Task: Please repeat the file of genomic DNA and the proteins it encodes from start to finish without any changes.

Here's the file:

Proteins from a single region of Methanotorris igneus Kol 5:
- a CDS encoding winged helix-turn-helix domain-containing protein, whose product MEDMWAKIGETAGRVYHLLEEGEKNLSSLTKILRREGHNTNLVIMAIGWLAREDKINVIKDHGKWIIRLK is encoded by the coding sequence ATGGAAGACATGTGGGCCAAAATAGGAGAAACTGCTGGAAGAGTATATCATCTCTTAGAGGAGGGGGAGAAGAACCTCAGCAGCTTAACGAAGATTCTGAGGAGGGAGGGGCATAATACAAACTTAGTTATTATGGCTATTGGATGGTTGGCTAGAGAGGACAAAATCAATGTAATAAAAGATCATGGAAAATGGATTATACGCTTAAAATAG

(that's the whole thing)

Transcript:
Proteins from a single region of Methanotorris igneus Kol 5:
- a CDS encoding winged helix-turn-helix domain-containing protein, whose product MEDMWAKIGETAGRVYHLLEEGEKNLSSLTKILRREGHNTNLVIMAIGWLAREDKINVIKDHGKWIIRLK is encoded by the coding sequence ATGGAAGACATGTGGGCCAAAATAGGAGAAACTGCTGGAAGAGTATATCATCTCTTAGAGGAGGGGGAGAAGAACCTCAGCAGCTTAACGAAGATTCTGAGGAGGGAGGGGCATAATACAAACTTAGTTATTATGGCTATTGGATGGTTGGCTAGAGAGGACAAAATCAATGTAATAAAAGATCATGGAAAATGGATTATACGCTTAAAATAG